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Hudson River Watershed Alliance Honors Bard College for Work to Protect, Conserve, and Restore Hudson River Water Resources

The Hudson River Watershed Alliance (HRWA) has honored Bard College with its 2017 Watershed WaveMaker award for an organization working to protect, conserve, and restore Hudson River water resources. The alliance cited Bard for its commitment to launching and organizing the Saw Kill Watershed Community to draw attention and awareness to protection of the Saw Kill, use of the Bard Water Lab to improve the understanding of regional water quality issues, leadership in implementing the Hudson River Subwatershed and Tributary Research Network (THuRST), and academic excellence demonstrated in the College’s Environmental and Urban Studies Program and Center for Environmental Policy. Bard will be presented with the award at HRWA’s Toast to the Tribs Awards Benefit on Tuesday, December 5, at The Falcon in Marlboro, New York, from 5:30 p.m. to 8:30 p.m. For tickets and more information, visit hudsonwatershed.org.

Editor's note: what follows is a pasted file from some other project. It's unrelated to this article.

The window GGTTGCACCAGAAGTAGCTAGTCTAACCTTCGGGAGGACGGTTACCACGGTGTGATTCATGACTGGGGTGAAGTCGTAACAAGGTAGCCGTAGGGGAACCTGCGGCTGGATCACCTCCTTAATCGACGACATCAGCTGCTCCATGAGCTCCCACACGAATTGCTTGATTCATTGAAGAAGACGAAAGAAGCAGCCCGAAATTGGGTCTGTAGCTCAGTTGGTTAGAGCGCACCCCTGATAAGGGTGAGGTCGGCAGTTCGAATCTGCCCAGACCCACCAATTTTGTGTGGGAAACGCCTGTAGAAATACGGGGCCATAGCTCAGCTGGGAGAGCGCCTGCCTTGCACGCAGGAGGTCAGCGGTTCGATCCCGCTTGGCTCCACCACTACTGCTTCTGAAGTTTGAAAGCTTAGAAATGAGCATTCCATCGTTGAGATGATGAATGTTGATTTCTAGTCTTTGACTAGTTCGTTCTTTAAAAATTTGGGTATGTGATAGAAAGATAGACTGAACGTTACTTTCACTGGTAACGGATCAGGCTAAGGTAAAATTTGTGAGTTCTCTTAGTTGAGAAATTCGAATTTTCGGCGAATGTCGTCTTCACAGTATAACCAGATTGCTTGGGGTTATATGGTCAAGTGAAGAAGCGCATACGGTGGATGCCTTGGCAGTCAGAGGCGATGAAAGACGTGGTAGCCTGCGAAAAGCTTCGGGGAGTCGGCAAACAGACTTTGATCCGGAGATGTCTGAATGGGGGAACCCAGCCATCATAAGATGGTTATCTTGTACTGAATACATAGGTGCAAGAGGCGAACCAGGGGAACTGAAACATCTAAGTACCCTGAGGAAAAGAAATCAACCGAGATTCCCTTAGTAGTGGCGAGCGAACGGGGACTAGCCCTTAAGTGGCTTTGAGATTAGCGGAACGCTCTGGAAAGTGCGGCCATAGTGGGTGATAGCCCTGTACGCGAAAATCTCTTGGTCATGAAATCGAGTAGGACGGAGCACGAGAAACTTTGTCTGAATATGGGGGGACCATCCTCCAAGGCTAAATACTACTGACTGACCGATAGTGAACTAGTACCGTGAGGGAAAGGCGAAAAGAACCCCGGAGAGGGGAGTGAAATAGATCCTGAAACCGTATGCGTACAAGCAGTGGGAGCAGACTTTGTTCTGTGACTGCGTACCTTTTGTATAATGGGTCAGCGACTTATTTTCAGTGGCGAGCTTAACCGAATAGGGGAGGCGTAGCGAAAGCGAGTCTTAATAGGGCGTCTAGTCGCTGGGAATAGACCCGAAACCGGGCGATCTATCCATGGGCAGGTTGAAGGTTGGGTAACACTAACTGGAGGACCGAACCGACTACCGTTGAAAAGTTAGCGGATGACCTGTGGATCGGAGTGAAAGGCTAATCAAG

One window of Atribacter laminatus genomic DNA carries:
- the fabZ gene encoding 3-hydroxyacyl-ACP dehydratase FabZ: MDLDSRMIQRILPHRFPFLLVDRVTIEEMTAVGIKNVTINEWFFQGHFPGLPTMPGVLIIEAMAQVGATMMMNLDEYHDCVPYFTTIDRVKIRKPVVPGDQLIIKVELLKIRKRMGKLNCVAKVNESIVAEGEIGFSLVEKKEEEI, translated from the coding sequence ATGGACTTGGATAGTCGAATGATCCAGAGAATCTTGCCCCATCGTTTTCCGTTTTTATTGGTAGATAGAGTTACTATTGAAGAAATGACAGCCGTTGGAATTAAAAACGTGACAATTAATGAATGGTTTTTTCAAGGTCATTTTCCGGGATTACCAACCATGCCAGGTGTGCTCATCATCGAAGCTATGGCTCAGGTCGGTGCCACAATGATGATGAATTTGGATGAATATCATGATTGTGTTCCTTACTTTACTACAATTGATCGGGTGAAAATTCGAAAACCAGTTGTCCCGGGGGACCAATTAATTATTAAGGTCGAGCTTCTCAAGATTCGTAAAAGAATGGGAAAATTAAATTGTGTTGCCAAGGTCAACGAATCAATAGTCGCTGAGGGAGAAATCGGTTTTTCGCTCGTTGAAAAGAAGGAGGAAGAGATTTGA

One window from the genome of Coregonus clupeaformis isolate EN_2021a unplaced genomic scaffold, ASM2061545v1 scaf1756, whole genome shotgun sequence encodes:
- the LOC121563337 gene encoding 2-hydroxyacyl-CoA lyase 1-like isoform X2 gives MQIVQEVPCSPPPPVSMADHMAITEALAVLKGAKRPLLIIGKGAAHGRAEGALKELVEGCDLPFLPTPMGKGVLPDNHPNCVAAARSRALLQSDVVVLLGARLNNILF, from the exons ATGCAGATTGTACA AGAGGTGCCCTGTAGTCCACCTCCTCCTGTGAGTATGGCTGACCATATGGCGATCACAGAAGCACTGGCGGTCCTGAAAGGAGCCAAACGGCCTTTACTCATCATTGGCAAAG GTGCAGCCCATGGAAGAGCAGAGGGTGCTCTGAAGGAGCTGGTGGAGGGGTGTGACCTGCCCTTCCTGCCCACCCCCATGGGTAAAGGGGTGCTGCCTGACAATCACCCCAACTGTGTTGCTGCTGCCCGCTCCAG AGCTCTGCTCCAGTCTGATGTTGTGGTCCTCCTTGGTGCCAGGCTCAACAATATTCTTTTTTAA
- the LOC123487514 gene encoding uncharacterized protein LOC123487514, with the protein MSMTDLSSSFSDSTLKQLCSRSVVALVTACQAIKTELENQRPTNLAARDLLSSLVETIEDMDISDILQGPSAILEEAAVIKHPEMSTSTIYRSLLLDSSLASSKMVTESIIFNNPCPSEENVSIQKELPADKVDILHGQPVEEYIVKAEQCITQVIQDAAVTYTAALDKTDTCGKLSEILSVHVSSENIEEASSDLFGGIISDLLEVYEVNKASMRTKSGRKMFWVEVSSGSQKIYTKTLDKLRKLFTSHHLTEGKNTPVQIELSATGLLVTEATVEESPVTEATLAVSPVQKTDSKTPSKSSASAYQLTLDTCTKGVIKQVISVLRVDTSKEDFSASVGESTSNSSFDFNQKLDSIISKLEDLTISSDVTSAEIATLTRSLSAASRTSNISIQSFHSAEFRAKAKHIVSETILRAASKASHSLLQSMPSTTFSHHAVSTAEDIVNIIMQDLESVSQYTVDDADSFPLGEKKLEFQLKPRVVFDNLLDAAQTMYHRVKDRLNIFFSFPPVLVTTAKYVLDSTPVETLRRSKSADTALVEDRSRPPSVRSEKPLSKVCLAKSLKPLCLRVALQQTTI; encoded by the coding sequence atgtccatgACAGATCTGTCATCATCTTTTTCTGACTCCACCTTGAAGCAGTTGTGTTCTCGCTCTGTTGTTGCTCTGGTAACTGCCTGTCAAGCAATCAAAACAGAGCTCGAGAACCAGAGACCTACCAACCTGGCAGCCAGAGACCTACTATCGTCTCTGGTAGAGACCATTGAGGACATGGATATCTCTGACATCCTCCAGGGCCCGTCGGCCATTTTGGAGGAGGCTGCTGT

Working to study, protect, and teach others about the Saw Kill Creek and its watershed, the Saw Kill Watershed Community (SKWC)is made up of Bard faculty, staff, and students; members of the conservation advisory councils of the towns of Red Hook, Rhinebeck, and Milan; local, county, and state officials; representatives of the Hudson River National Estuarine Research Reserve, the Hudson River Estuary Program, and Cornell Cooperative Extension (Dutchess County); and several nonprofits, including Riverkeeper, Scenic Hudson, and the Hudson River Watershed Alliance. For more information, visit sawkillwatershed.wordpress.com. Another water quality initiative at Bard is the Bard Regional Green Infrastructure Demonstration Project, which transformed a compacted gravel parking lot using a low impact development approach to manage more than 10 acres of storm-water runoff. The project, which received funding support from the New York State Environmental Facilities Corporation and design inspiration from a graduate student in the Bard Center for Environmental Policy, serves as a living lab for Bard students. In addition, Bard is currently working with the private sector and environmental organizations as part of a NYSERDA grant to evaluate the feasibility of very small hydropower systems on dams located on campus. Over the next year, this work will be available on a public website that starts to answer the intractable question of how various stakeholders can sustainably approach the more than 7,000 dams across the state. Bard students are contributing to this work. For more information on sustainability initiatives at Bard, please visit bard.edu/sustainability.
Post Date: 11-28-2017